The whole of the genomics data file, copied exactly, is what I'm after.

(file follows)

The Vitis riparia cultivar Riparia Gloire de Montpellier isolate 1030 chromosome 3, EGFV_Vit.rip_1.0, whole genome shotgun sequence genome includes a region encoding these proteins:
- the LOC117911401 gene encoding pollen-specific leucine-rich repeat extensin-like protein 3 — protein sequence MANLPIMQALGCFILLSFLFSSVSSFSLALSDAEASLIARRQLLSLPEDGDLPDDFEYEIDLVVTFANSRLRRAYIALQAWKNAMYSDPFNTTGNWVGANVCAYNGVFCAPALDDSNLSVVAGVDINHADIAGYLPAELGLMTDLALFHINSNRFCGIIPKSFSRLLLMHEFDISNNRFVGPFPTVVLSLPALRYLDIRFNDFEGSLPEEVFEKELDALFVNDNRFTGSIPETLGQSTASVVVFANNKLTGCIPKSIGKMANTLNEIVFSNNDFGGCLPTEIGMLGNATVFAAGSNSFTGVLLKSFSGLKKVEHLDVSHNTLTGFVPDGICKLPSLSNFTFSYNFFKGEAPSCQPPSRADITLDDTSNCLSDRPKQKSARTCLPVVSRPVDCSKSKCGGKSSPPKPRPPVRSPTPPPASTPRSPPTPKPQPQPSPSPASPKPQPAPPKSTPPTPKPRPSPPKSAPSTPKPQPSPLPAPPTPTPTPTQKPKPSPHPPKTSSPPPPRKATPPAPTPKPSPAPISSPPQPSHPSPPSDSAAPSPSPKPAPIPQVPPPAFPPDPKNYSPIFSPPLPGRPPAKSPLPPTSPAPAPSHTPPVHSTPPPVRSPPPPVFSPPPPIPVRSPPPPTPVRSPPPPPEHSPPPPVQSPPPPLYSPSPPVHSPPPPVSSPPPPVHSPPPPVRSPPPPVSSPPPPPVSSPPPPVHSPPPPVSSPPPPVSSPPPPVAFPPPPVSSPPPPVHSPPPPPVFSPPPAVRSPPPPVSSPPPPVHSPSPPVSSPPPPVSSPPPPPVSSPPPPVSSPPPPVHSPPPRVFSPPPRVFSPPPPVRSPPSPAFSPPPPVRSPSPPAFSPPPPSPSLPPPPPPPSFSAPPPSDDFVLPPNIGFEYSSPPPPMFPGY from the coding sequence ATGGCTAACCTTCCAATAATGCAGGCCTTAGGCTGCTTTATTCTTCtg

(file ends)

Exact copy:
The Vitis riparia cultivar Riparia Gloire de Montpellier isolate 1030 chromosome 3, EGFV_Vit.rip_1.0, whole genome shotgun sequence genome includes a region encoding these proteins:
- the LOC117911401 gene encoding pollen-specific leucine-rich repeat extensin-like protein 3 — protein sequence MANLPIMQALGCFILLSFLFSSVSSFSLALSDAEASLIARRQLLSLPEDGDLPDDFEYEIDLVVTFANSRLRRAYIALQAWKNAMYSDPFNTTGNWVGANVCAYNGVFCAPALDDSNLSVVAGVDINHADIAGYLPAELGLMTDLALFHINSNRFCGIIPKSFSRLLLMHEFDISNNRFVGPFPTVVLSLPALRYLDIRFNDFEGSLPEEVFEKELDALFVNDNRFTGSIPETLGQSTASVVVFANNKLTGCIPKSIGKMANTLNEIVFSNNDFGGCLPTEIGMLGNATVFAAGSNSFTGVLLKSFSGLKKVEHLDVSHNTLTGFVPDGICKLPSLSNFTFSYNFFKGEAPSCQPPSRADITLDDTSNCLSDRPKQKSARTCLPVVSRPVDCSKSKCGGKSSPPKPRPPVRSPTPPPASTPRSPPTPKPQPQPSPSPASPKPQPAPPKSTPPTPKPRPSPPKSAPSTPKPQPSPLPAPPTPTPTPTQKPKPSPHPPKTSSPPPPRKATPPAPTPKPSPAPISSPPQPSHPSPPSDSAAPSPSPKPAPIPQVPPPAFPPDPKNYSPIFSPPLPGRPPAKSPLPPTSPAPAPSHTPPVHSTPPPVRSPPPPVFSPPPPIPVRSPPPPTPVRSPPPPPEHSPPPPVQSPPPPLYSPSPPVHSPPPPVSSPPPPVHSPPPPVRSPPPPVSSPPPPPVSSPPPPVHSPPPPVSSPPPPVSSPPPPVAFPPPPVSSPPPPVHSPPPPPVFSPPPAVRSPPPPVSSPPPPVHSPSPPVSSPPPPVSSPPPPPVSSPPPPVSSPPPPVHSPPPRVFSPPPRVFSPPPPVRSPPSPAFSPPPPVRSPSPPAFSPPPPSPSLPPPPPPPSFSAPPPSDDFVLPPNIGFEYSSPPPPMFPGY from the coding sequence ATGGCTAACCTTCCAATAATGCAGGCCTTAGGCTGCTTTATTCTTCtg